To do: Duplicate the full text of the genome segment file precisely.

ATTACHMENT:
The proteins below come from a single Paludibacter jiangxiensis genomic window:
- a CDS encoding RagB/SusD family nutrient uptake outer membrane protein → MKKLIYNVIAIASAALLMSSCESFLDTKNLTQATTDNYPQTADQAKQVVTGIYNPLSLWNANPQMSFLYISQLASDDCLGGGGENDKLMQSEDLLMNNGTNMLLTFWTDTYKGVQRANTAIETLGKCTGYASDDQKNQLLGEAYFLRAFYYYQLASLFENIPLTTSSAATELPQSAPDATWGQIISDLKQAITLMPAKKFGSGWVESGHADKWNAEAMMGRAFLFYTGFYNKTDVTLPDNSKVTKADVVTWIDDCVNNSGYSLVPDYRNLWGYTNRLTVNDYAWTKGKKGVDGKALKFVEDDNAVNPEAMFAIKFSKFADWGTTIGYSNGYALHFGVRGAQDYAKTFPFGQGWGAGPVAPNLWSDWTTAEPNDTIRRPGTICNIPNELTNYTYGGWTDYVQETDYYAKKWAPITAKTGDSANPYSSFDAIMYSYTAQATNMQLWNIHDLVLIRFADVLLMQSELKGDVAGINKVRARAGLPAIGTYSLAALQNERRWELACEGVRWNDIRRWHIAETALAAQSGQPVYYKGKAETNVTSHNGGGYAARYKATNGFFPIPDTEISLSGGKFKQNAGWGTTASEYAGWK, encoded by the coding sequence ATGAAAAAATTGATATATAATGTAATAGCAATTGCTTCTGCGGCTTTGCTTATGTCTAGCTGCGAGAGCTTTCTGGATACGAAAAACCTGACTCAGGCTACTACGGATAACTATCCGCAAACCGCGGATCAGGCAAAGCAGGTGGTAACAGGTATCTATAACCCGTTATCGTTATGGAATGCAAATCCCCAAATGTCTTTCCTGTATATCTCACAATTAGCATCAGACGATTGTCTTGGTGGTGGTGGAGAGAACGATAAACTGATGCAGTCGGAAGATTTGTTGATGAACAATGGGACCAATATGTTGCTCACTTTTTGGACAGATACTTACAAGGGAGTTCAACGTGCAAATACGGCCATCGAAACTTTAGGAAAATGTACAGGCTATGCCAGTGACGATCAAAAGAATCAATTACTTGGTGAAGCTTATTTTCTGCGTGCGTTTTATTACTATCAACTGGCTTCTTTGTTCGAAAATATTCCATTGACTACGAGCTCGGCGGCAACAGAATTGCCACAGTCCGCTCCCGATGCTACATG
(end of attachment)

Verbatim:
The proteins below come from a single Paludibacter jiangxiensis genomic window:
- a CDS encoding RagB/SusD family nutrient uptake outer membrane protein → MKKLIYNVIAIASAALLMSSCESFLDTKNLTQATTDNYPQTADQAKQVVTGIYNPLSLWNANPQMSFLYISQLASDDCLGGGGENDKLMQSEDLLMNNGTNMLLTFWTDTYKGVQRANTAIETLGKCTGYASDDQKNQLLGEAYFLRAFYYYQLASLFENIPLTTSSAATELPQSAPDATWGQIISDLKQAITLMPAKKFGSGWVESGHADKWNAEAMMGRAFLFYTGFYNKTDVTLPDNSKVTKADVVTWIDDCVNNSGYSLVPDYRNLWGYTNRLTVNDYAWTKGKKGVDGKALKFVEDDNAVNPEAMFAIKFSKFADWGTTIGYSNGYALHFGVRGAQDYAKTFPFGQGWGAGPVAPNLWSDWTTAEPNDTIRRPGTICNIPNELTNYTYGGWTDYVQETDYYAKKWAPITAKTGDSANPYSSFDAIMYSYTAQATNMQLWNIHDLVLIRFADVLLMQSELKGDVAGINKVRARAGLPAIGTYSLAALQNERRWELACEGVRWNDIRRWHIAETALAAQSGQPVYYKGKAETNVTSHNGGGYAARYKATNGFFPIPDTEISLSGGKFKQNAGWGTTASEYAGWK, encoded by the coding sequence ATGAAAAAATTGATATATAATGTAATAGCAATTGCTTCTGCGGCTTTGCTTATGTCTAGCTGCGAGAGCTTTCTGGATACGAAAAACCTGACTCAGGCTACTACGGATAACTATCCGCAAACCGCGGATCAGGCAAAGCAGGTGGTAACAGGTATCTATAACCCGTTATCGTTATGGAATGCAAATCCCCAAATGTCTTTCCTGTATATCTCACAATTAGCATCAGACGATTGTCTTGGTGGTGGTGGAGAGAACGATAAACTGATGCAGTCGGAAGATTTGTTGATGAACAATGGGACCAATATGTTGCTCACTTTTTGGACAGATACTTACAAGGGAGTTCAACGTGCAAATACGGCCATCGAAACTTTAGGAAAATGTACAGGCTATGCCAGTGACGATCAAAAGAATCAATTACTTGGTGAAGCTTATTTTCTGCGTGCGTTTTATTACTATCAACTGGCTTCTTTGTTCGAAAATATTCCATTGACTACGAGCTCGGCGGCAACAGAATTGCCACAGTCCGCTCCCGATGCTACATG